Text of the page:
Identifying opportunities for small cultural parks to build regional relevance: A social and spatial network analysis approach to measures of leverage

Authors: Elizabeth Perry*, Michigan State University, Brian Peterson, Kansas State University
Topics: Protected Areas, Recreational and Sport Geography, Tourism Geography
Keywords: park, social network analysis, New Hampshire, rural studies, visitor use management, collaboration, partnership, cultural resources, national park, regional studies, recreation, art, history
Session Type: Virtual Paper
Day: 4/7/2021
Start / End Time: 3:05 PM / 4:20 PM
Room: Virtual 43
Presentation File: No File Uploaded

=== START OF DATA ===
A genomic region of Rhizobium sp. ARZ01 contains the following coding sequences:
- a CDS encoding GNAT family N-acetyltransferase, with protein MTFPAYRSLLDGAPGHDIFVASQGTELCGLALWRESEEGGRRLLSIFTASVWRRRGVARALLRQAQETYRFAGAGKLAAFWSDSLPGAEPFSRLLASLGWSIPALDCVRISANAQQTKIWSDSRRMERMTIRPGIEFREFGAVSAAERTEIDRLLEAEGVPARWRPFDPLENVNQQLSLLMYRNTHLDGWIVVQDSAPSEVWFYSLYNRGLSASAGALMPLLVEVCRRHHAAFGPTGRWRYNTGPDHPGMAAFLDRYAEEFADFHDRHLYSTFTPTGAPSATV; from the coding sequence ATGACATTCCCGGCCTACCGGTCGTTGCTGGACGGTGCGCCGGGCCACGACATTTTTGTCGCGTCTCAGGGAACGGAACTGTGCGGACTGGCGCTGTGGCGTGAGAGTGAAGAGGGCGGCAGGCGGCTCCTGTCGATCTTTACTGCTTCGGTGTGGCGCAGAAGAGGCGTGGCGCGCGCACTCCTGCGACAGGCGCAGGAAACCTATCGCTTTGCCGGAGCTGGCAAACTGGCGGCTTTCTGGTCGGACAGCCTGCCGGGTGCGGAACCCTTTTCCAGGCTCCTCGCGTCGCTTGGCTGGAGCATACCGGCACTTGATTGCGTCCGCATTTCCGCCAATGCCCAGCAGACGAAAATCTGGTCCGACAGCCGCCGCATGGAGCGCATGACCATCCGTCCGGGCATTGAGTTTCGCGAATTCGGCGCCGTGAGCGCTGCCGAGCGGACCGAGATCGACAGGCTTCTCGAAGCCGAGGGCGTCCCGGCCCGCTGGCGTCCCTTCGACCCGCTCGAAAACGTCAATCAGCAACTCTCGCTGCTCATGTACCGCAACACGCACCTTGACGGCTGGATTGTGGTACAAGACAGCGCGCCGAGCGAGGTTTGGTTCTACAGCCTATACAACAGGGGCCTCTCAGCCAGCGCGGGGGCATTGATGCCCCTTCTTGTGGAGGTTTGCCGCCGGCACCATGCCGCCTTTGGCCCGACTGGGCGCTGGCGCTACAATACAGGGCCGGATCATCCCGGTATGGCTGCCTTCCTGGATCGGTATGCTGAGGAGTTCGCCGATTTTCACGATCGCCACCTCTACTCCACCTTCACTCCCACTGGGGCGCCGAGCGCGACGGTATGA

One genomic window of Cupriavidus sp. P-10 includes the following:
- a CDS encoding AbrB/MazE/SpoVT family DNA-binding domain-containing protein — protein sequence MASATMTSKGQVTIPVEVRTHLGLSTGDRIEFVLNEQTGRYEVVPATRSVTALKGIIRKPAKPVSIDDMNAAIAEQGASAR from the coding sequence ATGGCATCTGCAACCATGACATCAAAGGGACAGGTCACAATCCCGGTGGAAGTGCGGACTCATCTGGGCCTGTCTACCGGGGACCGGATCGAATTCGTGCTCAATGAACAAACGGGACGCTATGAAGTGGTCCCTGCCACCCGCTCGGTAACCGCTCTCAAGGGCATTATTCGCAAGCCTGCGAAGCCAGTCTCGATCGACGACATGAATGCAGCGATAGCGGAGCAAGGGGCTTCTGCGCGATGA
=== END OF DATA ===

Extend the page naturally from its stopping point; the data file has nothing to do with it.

Parks defined mostly by their cultural resources often tell stories of place and speak to human experiences transcending place. Destination visitors to these parks are passionate - traveling far to experience these parks - yet they are also small in number and usually single-visit. Looking closer to home, local audiences provide an opportunity for these parks to connect more consistently with more people. Cultural parks can make these meaningful connections by contributing to regional stories of place and fostering place identity and pride. However, they are often limited by small staff sizes and budgets. Thus, they must work to create and sustain these local connections not through strategic collaborations. The question then is, how? How can a small cultural park identify strategic collaborations for relevance across the local geographic region? In this paper, we explore this question with Saint-Gaudens National Historical Park (SAGA) in New Hampshire, U.S. We examined local networks of existing and desired collaborations among organizations related to SAGA's themes of engagement for a type of strategy: leverage points. Inter-organizational and cross-time comparisons in the social network analysis provided insight into topical and current/future leverage points: key organizations (i.e., "core") for SAGA engagement with its limited staff and budge and lesser engaged organizations (i.e., periphery) desiring further inclusion. Adding a spatial component of organization locations and distance from SAGA, we provide a third measure of leverage: regional clusters of core and periphery organizations. Collectively, these provide opportunity to examine strategic collaboration and inclusion topically, temporally, and spatially.

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